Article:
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Excellent Short Case for Salesforce.com

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July 27, 2010 – Comments (4) | RELATED TICKERS: CRM

While some of the articles over at Seeking Alpha often leave a little to be desired, many of them are pretty good. Possibly the best feature that the company has been running lately is its "Just One Stock" series of articles.  In these pieces, someone at SA interviews a seasoned investment manager and asks them for their best stock idea at the moment.

Today's article in the series ties in nicely with the blog post that I wrote last week titled Cast your vote for the World's Most Overpriced Stock.  At the time, I nominated Opentable (OPEN) as my overvalued stock.  Another company that received a number of votes was Salesforce.com (CRM).

Here's a link to today's Just One Stock article:

Just One Stock: The Cloud Leader Due for a Return to Earth

In the article, Bret Jensen, chief investment strategist for a Miami hedge fund called Simplified Asset Management states his case for a short of CRM.

Here's what Jansen has to say about the company:

How is Salesforce.com positioned with regard to competitors?

The company is the undisputed market leader in the customer relationship management software space. However, given the growth of cloud computing and the 80% gross margins available in this space, it can count on deep-pocketed competitors - Oracle (ORCL), Microsoft (MSFT), SAP (SAP), etc. - offering compelling alternatives at some point in the future.

I am also not impressed with the product itself. I spent eight years as a technical director of software development at a Fortune 100 company. None of my contacts from my previous career that have deployed the main CRM software are impressed with its ease of use, technical architecture or overall performance. The most common feedback I have received on the software is that it is adequate, but a somewhat “clunky” tool.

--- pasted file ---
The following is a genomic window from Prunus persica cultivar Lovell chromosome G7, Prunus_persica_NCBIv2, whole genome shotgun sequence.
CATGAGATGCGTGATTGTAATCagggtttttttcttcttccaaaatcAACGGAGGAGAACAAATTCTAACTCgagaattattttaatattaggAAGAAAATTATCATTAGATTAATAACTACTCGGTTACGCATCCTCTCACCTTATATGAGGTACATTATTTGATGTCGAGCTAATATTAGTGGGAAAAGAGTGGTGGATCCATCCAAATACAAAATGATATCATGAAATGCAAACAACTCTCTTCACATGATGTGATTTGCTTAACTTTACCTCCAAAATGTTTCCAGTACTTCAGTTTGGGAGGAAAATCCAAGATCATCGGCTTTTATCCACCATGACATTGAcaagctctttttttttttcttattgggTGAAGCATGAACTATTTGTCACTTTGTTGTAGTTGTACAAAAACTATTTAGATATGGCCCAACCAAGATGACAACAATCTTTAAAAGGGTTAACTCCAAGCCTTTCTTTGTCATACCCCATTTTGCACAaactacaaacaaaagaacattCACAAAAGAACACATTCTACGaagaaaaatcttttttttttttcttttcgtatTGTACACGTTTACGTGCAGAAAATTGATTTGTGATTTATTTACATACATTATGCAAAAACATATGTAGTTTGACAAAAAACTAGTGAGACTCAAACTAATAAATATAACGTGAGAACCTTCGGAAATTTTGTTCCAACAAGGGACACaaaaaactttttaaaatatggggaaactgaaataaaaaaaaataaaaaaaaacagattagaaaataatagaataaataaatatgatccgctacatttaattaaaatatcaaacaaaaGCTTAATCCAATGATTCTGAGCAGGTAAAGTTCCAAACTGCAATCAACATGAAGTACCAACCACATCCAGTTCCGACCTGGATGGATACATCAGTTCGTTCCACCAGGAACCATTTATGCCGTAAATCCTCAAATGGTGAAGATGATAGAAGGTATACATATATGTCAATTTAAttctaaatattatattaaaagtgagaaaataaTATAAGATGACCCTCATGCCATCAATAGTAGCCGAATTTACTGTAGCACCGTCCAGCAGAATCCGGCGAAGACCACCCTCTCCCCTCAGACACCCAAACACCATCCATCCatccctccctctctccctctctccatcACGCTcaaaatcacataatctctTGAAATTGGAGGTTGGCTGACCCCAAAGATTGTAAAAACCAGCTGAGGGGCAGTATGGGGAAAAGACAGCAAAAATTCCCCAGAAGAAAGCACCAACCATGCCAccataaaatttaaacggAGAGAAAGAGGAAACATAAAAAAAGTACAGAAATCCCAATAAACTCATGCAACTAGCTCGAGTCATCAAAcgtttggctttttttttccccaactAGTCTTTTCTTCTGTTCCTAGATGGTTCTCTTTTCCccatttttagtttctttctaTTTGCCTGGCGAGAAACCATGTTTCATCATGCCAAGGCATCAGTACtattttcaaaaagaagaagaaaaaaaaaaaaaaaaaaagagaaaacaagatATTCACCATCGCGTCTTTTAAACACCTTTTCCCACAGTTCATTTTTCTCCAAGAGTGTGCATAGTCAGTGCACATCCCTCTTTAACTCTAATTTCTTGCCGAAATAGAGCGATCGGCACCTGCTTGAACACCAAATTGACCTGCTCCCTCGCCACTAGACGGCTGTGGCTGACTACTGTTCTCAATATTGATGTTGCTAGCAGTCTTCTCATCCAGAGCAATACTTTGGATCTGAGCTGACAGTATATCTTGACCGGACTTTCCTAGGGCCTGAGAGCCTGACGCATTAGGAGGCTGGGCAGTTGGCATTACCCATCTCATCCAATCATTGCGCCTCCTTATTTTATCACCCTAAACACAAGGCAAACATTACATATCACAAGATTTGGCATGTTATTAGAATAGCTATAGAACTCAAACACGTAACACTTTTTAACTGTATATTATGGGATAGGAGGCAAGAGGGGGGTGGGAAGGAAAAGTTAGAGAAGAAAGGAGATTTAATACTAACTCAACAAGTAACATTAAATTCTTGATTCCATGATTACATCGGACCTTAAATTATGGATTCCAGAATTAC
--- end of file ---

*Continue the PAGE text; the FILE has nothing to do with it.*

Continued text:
How does CRM's valuation compare to its competitors?

Probably the closest comparison in cloud computing is VMware (VMW), which I think is very overvalued itself but looks like an absolute steal when stacked up against CRM: 

And speaking of the CEO, does the company's management play a role in your selection?

Yes, management does play an important part of our evaluation. First, they are selling stock incessantly. CRM is consistently on Barron’s weekly top 20 companies with heavy insider selling. They also lost a key executive to Hewlett-Packard (HPQ) recently.

Finally, the CEO is famously prone to hyperbole in interviews and events. One recent interview spent quite a bit of time talking about his Zen-like management philosophy, swimming with dolphins and how he works one week a month out of his house in Hawaii. Personally, I like the CEOs for my long picks to be from the old school: nondescript, blunt and totally focused on running the business. 

I am opening a short position in CRM today in CAPS at $98.11/share, or around 162 times trailing and 66 times forward earnings.

Deej 

4 Comments – Post Your Own

#1) On July 27, 2010 at 11:40 AM, Griffin416 (99.98) wrote:

FSLR once has a 200 p/e. Then got cut in half. I would love to short CRM, but it needs to start breaking down technically first, i.e. going below its 50 moving average, which it basically has been holding for 18 months. Wall street hype can last longer than you can stay solvent.

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#2) On July 27, 2010 at 12:39 PM, chk999 (99.97) wrote:

Deej - I totally agree with you, which means it will go higher in the short run.

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#3) On July 27, 2010 at 12:57 PM, TMFDeej (99.42) wrote:

You're right about that, Griffin.  I can't tell you how many times I've considered shorting AMZN and NFLX in CAPS only to be scared off by Mr. Market.

Chk, HA, you're probably right :).

Deej 

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#4) On August 03, 2010 at 7:12 PM, jlanganki (< 20) wrote:

Well, P/E is 166, but price to cash-flow is more like 32 -- which is not all that crazy if the company can manage to grow the cash flow.  Of course, this is a very basic measurement.  I wouldn't short this stock, but I also wouldn't buy it.  They might be doing some bookkeeping deal like not recognizing revenue right away on big contracts to make it seem like their earnings are lower than they really are.

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